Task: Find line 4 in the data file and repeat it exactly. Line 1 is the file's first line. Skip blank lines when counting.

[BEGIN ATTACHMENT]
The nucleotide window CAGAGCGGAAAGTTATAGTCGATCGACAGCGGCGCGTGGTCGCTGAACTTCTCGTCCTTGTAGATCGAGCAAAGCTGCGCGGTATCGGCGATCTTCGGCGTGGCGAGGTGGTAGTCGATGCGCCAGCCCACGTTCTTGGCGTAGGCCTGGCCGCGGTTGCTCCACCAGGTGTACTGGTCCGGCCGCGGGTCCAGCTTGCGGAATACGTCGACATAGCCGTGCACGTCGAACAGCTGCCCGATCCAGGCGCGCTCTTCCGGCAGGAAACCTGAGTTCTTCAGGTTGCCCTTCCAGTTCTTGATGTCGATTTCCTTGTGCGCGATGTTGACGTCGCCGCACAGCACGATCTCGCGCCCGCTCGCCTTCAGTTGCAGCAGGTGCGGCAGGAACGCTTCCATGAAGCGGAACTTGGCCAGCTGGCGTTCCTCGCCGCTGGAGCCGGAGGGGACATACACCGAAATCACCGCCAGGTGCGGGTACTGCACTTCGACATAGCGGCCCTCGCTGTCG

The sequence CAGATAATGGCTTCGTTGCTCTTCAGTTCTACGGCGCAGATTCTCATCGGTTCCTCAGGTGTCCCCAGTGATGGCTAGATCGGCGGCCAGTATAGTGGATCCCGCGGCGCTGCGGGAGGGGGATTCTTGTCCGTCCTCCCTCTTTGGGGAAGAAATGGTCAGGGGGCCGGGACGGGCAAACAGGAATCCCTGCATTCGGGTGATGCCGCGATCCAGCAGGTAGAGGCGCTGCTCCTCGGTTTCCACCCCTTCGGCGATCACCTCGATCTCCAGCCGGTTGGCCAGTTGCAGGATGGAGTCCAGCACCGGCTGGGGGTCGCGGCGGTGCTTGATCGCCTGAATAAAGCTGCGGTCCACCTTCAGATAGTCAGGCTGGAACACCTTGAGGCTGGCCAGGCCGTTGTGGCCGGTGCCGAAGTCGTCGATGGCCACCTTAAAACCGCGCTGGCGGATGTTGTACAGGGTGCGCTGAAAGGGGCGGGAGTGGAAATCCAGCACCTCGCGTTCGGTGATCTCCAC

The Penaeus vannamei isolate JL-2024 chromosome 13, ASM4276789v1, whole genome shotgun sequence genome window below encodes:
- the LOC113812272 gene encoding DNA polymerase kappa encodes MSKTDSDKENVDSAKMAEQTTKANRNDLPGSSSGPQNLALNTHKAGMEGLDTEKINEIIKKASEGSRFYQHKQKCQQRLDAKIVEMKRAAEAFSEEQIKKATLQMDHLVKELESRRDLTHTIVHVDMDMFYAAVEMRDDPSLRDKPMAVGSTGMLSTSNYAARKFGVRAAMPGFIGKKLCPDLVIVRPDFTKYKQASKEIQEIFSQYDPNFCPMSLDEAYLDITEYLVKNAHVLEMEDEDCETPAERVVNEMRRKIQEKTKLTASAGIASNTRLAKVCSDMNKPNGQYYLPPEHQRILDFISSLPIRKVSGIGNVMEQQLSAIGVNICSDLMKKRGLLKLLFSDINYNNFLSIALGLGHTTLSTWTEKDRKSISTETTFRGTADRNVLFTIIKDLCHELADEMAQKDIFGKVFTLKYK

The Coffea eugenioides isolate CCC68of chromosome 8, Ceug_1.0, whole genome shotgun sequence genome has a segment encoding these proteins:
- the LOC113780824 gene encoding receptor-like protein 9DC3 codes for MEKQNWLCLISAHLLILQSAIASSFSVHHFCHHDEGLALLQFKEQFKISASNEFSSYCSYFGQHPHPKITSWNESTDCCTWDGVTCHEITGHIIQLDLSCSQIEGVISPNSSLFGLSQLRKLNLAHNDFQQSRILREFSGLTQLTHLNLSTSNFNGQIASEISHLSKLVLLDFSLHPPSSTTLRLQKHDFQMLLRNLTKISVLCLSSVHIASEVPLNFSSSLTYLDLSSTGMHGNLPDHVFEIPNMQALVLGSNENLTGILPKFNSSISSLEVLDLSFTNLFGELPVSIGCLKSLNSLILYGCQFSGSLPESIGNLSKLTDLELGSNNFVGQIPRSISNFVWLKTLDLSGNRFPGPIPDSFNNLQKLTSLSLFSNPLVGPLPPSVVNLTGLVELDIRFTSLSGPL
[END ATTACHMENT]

- the LOC113812272 gene encoding DNA polymerase kappa encodes MSKTDSDKENVDSAKMAEQTTKANRNDLPGSSSGPQNLALNTHKAGMEGLDTEKINEIIKKASEGSRFYQHKQKCQQRLDAKIVEMKRAAEAFSEEQIKKATLQMDHLVKELESRRDLTHTIVHVDMDMFYAAVEMRDDPSLRDKPMAVGSTGMLSTSNYAARKFGVRAAMPGFIGKKLCPDLVIVRPDFTKYKQASKEIQEIFSQYDPNFCPMSLDEAYLDITEYLVKNAHVLEMEDEDCETPAERVVNEMRRKIQEKTKLTASAGIASNTRLAKVCSDMNKPNGQYYLPPEHQRILDFISSLPIRKVSGIGNVMEQQLSAIGVNICSDLMKKRGLLKLLFSDINYNNFLSIALGLGHTTLSTWTEKDRKSISTETTFRGTADRNVLFTIIKDLCHELADEMAQKDIFGKVFTLKYK